2. Judy C. says:

    This is indeed a very relevant topic to think about. Librarians in schools are critical and your note reminds all of us of the skills and knowledge Librarians possess and how this role is evolving. Not only are these positions in schools at risk but also in our colleges and in our local community libraries. Time to stand up and support their work!

  3. Sara S. says:

    I blessed the gentleman librarian at our public library who took the time to talk to my adolescent son and connect him with a group of books that would beguile him. The librarian even lent him his personal copy of something he thought would spark my son’s interest. Having one child who reads indescriminately and another whose band of “acceptable” books is exceeding narrow, I was eternally grateful to this librarian for his counsel. To me, this is still the most important role for a librarian: capture and foster the student’s love of reading. May that role never, ever die! – at the hands of technology . . .

  4. Jeannie says:

    This is a wonderful article which I will share with our local surburban school librarians.

    Decreased library funding also threatens our nearby larger city libraries which serve many, many neighborhoods and various socio-economic groups in so many ways.

    Some of us grew up and used libraries as terrific research resources and also as community centers.

    In cities, libraries are often is the heart of the community (not nearby strip shopping centers or malls.) Some students must depend on the libraries for a quiet place to go to do homework while waiting for a parent. Other students need the library computers because they may not have computers or reliable internet access at home. Libraries often have extra sets of school textbooks and school required reading lists and books on file, so students do not have to carry large backpacks to and from school, or their schools may not provide enough textbooks due to expanding class sizes. There are generally quiet areas requiring various levels of conversational voice in the library environment. The librarians provide new English-speaking residents and their children valuable guidance to navigate materials and resources in the English language. Conversely, often libraries have foreign language books and a myriad of multi-media periodicals. Some learners thrive learning best from audio; others rely on visual materials. Libraries often have the same subjects in multiple media. While a lot is available via our fingertips, where else can any resident learn firsthand about the community’s history, pick up vital materials to file annual taxes, register to vote, use small private rooms for study groups, tutoring sessions or meetings, become part of a larger group activity or gathering in diverse subject areas from pre-school story hour, or watching a performances by a local chamber music group; all under one roof.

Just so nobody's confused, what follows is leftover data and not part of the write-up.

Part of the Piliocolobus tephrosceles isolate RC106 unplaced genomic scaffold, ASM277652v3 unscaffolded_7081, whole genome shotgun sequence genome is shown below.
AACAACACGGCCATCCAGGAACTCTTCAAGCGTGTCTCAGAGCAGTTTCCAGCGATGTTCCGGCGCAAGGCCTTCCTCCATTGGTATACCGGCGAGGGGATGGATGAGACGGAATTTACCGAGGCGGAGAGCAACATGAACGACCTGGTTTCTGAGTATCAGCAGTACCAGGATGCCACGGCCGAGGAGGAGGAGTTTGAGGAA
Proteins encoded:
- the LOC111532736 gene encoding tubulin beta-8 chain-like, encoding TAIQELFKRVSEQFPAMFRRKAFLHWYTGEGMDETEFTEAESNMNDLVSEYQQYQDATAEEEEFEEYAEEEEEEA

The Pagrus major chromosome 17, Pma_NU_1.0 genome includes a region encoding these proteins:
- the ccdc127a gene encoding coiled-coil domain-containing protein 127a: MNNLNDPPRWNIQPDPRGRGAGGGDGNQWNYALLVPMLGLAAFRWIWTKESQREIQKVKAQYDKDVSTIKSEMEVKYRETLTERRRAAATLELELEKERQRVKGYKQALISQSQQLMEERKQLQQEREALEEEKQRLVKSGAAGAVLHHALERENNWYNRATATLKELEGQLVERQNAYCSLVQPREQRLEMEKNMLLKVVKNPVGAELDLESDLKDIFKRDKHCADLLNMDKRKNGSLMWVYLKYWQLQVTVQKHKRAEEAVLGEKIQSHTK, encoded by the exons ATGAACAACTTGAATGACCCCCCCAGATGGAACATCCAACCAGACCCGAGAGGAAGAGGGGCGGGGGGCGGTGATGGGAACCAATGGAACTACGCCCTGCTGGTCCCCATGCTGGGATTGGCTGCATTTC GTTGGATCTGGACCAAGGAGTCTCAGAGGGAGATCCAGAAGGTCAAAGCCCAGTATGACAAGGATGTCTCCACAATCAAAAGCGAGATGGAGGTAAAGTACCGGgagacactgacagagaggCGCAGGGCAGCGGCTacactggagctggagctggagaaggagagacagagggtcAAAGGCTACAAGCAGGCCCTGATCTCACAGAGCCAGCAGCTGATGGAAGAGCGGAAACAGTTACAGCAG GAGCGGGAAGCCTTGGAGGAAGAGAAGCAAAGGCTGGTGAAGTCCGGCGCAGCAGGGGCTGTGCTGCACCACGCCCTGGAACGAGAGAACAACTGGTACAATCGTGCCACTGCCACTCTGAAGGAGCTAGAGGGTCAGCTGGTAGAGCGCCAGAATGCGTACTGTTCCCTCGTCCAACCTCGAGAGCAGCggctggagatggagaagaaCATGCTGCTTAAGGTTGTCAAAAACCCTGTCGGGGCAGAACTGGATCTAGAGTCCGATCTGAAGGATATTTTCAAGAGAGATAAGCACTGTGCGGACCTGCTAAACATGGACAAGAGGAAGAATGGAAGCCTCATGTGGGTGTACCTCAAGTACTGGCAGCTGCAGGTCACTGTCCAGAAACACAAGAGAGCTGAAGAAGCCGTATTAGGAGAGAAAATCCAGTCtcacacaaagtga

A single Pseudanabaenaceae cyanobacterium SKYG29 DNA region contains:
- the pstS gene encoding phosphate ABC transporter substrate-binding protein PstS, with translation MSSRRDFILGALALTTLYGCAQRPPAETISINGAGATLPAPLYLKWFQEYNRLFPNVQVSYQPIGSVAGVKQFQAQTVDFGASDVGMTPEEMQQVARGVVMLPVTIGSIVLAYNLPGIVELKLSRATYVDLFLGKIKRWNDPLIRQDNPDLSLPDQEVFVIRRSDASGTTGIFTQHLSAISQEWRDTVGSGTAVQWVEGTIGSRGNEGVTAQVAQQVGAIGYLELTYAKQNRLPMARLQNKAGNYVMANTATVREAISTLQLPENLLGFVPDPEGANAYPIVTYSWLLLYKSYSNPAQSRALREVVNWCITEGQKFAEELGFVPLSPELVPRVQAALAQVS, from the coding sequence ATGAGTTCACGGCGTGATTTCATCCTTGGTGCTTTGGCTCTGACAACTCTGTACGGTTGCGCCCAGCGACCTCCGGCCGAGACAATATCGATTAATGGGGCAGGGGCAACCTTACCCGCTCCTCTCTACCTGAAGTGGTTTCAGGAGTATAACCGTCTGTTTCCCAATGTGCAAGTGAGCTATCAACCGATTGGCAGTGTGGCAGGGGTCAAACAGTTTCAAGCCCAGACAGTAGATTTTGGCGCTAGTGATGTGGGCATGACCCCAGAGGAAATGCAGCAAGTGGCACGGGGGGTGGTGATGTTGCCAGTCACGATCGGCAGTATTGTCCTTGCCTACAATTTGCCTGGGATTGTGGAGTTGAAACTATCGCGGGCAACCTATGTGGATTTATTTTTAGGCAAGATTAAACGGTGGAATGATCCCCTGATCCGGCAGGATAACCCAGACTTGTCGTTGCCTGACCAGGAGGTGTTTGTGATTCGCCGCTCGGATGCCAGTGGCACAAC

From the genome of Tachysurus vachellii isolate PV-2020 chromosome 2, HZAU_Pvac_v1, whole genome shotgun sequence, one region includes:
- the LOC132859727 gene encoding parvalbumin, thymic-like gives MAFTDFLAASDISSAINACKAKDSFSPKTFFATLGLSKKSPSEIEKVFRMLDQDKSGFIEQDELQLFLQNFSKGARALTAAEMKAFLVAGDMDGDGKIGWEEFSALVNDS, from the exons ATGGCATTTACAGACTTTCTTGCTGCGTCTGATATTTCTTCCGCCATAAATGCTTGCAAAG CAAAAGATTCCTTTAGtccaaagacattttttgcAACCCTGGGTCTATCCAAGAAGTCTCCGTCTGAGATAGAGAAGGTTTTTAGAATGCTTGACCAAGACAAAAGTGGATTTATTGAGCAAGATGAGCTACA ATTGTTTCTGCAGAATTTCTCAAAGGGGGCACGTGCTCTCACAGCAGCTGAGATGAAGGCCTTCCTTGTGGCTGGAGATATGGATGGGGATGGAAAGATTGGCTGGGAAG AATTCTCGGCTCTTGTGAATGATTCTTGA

To take a tag line from an old advertisement, “…it’s the latest, it’s the greatest, it’s the LIBRARY!”

  5. AASH says:

    Early in my working life, I was employed at a public library. Helping people with their research was a part of the job I liked most. Students now more than ever are going to need guidance in getting to the right sources. In my town, three school library aides have lost their jobs for the coming school year.